clang: a C language family frontend for LLVM
which does not have such a requirement. Apple chose to develop a new compiler front end from scratch, supporting C, Objective-C and C++. This "clang" project was open-sourced in July 2007.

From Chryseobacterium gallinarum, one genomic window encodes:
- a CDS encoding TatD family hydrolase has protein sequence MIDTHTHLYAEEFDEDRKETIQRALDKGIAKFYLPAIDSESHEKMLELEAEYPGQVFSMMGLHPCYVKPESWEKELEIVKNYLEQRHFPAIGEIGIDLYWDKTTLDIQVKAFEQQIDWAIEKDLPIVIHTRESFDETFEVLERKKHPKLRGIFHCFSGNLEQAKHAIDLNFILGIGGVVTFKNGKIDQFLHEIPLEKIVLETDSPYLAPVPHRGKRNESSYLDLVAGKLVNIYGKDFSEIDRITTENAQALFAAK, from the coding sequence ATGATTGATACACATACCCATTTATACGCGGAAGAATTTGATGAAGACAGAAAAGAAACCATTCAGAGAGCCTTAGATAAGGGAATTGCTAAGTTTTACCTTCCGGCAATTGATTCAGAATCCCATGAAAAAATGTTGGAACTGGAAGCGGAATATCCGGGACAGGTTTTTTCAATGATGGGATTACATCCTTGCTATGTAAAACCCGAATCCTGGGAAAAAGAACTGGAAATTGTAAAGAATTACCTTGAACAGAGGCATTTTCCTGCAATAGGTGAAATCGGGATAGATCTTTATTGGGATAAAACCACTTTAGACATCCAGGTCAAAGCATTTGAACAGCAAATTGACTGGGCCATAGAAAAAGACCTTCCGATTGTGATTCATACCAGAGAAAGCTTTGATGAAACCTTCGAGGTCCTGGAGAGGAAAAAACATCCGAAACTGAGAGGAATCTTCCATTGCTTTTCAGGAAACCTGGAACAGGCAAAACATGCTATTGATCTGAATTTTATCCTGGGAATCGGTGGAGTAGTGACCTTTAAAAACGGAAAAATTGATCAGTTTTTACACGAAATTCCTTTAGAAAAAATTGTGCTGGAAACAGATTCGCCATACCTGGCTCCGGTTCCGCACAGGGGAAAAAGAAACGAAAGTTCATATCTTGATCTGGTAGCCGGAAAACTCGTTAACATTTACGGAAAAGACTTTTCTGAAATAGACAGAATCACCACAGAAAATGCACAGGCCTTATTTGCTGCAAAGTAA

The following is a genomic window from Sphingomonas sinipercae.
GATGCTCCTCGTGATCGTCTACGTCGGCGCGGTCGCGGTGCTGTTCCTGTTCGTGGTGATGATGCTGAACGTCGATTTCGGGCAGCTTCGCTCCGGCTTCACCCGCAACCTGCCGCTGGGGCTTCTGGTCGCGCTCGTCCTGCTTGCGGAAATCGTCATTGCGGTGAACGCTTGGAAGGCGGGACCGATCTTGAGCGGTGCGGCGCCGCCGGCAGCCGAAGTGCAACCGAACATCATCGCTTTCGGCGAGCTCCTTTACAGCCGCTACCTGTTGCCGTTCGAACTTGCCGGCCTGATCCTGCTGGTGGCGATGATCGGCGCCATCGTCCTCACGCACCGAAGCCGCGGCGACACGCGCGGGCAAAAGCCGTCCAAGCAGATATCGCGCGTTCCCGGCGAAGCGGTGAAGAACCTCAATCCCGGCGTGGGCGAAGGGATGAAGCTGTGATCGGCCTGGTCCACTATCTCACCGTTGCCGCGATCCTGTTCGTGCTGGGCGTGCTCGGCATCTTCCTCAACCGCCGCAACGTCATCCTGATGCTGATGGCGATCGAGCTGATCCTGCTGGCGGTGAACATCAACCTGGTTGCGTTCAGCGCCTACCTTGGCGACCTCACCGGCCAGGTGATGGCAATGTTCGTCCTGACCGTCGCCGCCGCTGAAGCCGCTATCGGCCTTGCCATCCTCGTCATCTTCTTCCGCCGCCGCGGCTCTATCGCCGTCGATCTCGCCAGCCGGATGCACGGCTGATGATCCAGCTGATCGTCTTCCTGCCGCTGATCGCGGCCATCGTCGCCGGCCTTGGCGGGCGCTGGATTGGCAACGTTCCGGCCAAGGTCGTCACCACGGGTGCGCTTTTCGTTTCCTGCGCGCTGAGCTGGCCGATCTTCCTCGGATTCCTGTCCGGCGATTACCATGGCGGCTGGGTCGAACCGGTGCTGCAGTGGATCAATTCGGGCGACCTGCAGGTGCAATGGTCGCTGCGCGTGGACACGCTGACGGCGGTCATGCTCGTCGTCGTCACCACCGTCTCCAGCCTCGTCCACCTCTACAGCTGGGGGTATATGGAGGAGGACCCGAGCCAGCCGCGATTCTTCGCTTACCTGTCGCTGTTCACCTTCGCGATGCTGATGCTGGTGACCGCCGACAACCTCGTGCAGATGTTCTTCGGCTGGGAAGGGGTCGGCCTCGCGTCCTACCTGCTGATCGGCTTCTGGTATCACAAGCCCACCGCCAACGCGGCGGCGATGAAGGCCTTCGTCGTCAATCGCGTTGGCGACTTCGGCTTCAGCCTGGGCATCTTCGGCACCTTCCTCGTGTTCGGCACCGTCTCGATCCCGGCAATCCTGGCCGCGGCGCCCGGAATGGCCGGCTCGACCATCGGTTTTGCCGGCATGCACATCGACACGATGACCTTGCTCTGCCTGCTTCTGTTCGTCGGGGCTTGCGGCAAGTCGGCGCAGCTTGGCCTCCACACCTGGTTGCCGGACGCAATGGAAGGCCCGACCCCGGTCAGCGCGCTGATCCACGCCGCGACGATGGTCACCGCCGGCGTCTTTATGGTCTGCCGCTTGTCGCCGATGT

Clang is intended to work on top of LLVM. The combination of Clang and LLVM provides most of the toolchain, to allow replacing the full GCC stack. Because it is built with a library-based design, like the rest of LLVM, Clang is easy to embed into other applications. This is one reason why most OpenCL implementations are built with Clang and LLVM. One of Clang's main goals is to provide a library-based architecture, to allow the compiler to be more tightly tied to tools that interact with source code, such as an integrated development environment (IDE) graphical user interface (GUI). In contrast, GCC is designed to work in a compile-link-debug workflow, and integrating it with other tools is not always easy. For instance, GCC uses a step called ''fold'' that is key to the overall compile process, which has the side effect of translating the code tree into a form that looks unlike the original source code. If an error is found during or after the fold step, it can be difficult to translate that back into one location in the original source. Also, vendors using the GCC stack within IDEs use separate tools to index the code, to provide features like syntax highlighting and autocomplete. Clang is designed to retain more information during the compiling process than GCC, and to preserve the overall form of the original code. The goal of this is to make it easier to map errors back into the original source. The error reports offered by Clang are also aimed to be more detailed and specific, as well as machine-readable, so IDEs can index the output of the compiler during compiling. Modular design of the compiler can offer source code indexing, syntax checking, and other features normally associated with rapid application development systems. The parse tree is also more suitable for supporting automated code refactoring, as it directly represents the original source code. Clang compiles only C-like languages, such as C, C++, Objective-C, Objective-C++, OpenCL, CUDA, and HIP. For other languages, like Ada, LLVM remains dependent on GCC or another compiler frontend. In many cases, Clang can be used or swapped out for GCC as needed, with no other effects on the toolchain as a whole. It supports most of the commonly used GCC options. A sub-project ''Flang'' by Nvidia and The Portland Group added Fortran support.